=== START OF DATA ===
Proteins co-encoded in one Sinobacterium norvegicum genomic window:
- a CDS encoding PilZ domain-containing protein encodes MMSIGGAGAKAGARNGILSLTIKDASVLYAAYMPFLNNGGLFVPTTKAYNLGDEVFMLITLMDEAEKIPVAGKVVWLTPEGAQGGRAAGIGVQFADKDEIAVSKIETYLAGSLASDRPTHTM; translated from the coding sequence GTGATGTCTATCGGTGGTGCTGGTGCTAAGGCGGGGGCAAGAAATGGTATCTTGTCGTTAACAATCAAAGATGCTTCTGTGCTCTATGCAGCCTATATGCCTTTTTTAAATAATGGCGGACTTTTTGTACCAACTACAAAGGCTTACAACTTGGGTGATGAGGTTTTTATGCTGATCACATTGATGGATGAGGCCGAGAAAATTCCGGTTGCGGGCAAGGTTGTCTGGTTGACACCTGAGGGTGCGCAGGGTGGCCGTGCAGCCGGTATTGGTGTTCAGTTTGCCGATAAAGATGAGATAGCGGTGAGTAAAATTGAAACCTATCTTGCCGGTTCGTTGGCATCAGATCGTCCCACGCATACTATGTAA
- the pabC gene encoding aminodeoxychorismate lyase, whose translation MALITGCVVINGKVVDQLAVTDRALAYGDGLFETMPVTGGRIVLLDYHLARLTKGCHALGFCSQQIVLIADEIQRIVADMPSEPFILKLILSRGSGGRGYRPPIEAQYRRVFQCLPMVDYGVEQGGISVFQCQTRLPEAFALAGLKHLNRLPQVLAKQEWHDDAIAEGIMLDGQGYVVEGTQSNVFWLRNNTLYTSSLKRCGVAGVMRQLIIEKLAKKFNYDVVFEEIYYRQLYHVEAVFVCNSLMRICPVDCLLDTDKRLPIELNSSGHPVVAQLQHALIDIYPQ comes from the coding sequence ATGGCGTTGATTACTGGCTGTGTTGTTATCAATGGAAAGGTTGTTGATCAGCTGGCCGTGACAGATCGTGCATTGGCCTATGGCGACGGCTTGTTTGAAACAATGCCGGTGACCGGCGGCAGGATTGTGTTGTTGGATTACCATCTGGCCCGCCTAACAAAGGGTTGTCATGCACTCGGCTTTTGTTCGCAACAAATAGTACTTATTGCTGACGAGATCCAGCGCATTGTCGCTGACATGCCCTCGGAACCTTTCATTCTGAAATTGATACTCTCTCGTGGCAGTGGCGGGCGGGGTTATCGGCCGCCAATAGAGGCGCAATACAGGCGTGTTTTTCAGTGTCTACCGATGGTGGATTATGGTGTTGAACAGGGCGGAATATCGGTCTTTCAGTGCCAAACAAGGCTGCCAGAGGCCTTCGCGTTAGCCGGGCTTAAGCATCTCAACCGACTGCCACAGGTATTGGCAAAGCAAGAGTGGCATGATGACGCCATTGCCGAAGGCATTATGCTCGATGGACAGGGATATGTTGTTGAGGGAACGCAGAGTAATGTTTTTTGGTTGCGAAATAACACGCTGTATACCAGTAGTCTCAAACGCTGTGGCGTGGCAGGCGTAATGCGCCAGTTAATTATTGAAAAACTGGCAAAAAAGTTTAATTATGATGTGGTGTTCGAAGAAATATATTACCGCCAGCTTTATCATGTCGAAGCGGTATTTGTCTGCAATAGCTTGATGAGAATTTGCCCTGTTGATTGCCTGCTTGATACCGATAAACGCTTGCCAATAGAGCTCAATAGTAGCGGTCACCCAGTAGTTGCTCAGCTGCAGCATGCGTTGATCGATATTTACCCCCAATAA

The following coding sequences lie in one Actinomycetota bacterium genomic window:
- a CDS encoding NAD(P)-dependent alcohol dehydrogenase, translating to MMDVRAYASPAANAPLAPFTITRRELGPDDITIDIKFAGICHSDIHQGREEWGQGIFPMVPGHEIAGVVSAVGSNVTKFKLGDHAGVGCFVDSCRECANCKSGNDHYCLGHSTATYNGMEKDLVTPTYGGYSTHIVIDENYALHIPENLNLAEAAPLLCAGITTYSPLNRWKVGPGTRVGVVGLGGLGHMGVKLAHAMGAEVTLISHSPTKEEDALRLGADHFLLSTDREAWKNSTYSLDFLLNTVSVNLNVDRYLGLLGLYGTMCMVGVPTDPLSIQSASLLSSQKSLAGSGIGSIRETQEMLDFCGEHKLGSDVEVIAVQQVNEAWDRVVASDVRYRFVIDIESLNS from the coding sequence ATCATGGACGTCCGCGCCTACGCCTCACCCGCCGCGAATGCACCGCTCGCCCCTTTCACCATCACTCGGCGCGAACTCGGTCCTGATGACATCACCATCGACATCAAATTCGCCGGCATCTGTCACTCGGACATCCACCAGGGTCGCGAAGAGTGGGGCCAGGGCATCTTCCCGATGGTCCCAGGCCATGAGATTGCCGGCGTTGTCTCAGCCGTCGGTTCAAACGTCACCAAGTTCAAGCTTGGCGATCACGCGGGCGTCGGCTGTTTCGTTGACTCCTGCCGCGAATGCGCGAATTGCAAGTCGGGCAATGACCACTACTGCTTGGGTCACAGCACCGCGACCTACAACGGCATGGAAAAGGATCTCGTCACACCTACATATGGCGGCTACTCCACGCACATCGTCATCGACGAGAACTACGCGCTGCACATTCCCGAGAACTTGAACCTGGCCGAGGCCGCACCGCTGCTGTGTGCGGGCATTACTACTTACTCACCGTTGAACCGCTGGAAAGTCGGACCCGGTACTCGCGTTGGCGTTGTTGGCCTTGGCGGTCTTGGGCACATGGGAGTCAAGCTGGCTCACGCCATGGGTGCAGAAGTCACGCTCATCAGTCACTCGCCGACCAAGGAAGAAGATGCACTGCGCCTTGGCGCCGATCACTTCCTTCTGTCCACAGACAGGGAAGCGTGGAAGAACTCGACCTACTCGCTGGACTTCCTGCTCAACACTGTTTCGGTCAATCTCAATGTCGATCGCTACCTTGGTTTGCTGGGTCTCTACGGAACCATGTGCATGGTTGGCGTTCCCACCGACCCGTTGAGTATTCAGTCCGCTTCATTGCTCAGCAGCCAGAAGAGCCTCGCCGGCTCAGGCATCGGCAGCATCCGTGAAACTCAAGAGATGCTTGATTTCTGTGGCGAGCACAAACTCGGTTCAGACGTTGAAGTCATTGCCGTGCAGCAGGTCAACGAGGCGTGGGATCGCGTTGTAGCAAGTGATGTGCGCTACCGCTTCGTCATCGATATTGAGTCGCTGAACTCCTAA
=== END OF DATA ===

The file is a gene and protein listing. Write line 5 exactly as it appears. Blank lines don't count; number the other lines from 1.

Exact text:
- a CDS encoding NAD(P)-dependent alcohol dehydrogenase, translating to MMDVRAYASPAANAPLAPFTITRRELGPDDITIDIKFAGICHSDIHQGREEWGQGIFPMVPGHEIAGVVSAVGSNVTKFKLGDHAGVGCFVDSCRECANCKSGNDHYCLGHSTATYNGMEKDLVTPTYGGYSTHIVIDENYALHIPENLNLAEAAPLLCAGITTYSPLNRWKVGPGTRVGVVGLGGLGHMGVKLAHAMGAEVTLISHSPTKEEDALRLGADHFLLSTDREAWKNSTYSLDFLLNTVSVNLNVDRYLGLLGLYGTMCMVGVPTDPLSIQSASLLSSQKSLAGSGIGSIRETQEMLDFCGEHKLGSDVEVIAVQQVNEAWDRVVASDVRYRFVIDIESLNS from the coding sequence ATCATGGACGTCCGCGCCTACGCCTCACCCGCCGCGAATGCACCGCTCGCCCCTTTCACCATCACTCGGCGCGAACTCGGTCCTGATGACATCACCATCGACATCAAATTCGCCGGCATCTGTCACTCGGACATCCACCAGGGTCGCGAAGAGTGGGGCCAGGGCATCTTCCCGATGGTCCCAGGCCATGAGATTGCCGGCGTTGTCTCAGCCGTCGGTTCAAACGTCACCAAGTTCAAGCTTGGCGATCACGCGGGCGTCGGCTGTTTCGTTGACTCCTGCCGCGAATGCGCGAATTGCAAGTCGGGCAATGACCACTACTGCTTGGGTCACAGCACCGCGACCTACAACGGCATGGAAAAGGATCTCGTCACACCTACATATGGCGGCTACTCCACGCACATCGTCATCGACGAGAACTACGCGCTGCACATTCCCGAGAACTTGAACCTGGCCGAGGCCGCACCGCTGCTGTGTGCGGGCATTACTACTTACTCACCGTTGAACCGCTGGAAAGTCGGACCCGGTACTCGCGTTGGCGTTGTTGGCCTTGGCGGTCTTGGGCACATGGGAGTCAAGCTGGCTCACGCCATGGGTGCAGAAGTCACGCTCATCAGTCACTCGCCGACCAAGGAAGAAGATGCACTGCGCCTTGGCGCCGATCACTTCCTTCTGTCCACAGACAGGGAAGCGTGGAAGAACTCGACCTACTCGCTGGACTTCCTGCTCAACACTGTTTCGGTCAATCTCAATGTCGATCGCTACCTTGGTTTGCTGGGTCTCTACGGAACCATGTGCATGGTTGGCGTTCCCACCGACCCGTTGAGTATTCAGTCCGCTTCATTGCTCAGCAGCCAGAAGAGCCTCGCCGGCTCAGGCATCGGCAGCATCCGTGAAACTCAAGAGATGCTTGATTTCTGTGGCGAGCACAAACTCGGTTCAGACGTTGAAGTCATTGCCGTGCAGCAGGTCAACGAGGCGTGGGATCGCGTTGTAGCAAGTGATGTGCGCTACCGCTTCGTCATCGATATTGAGTCGCTGAACTCCTAA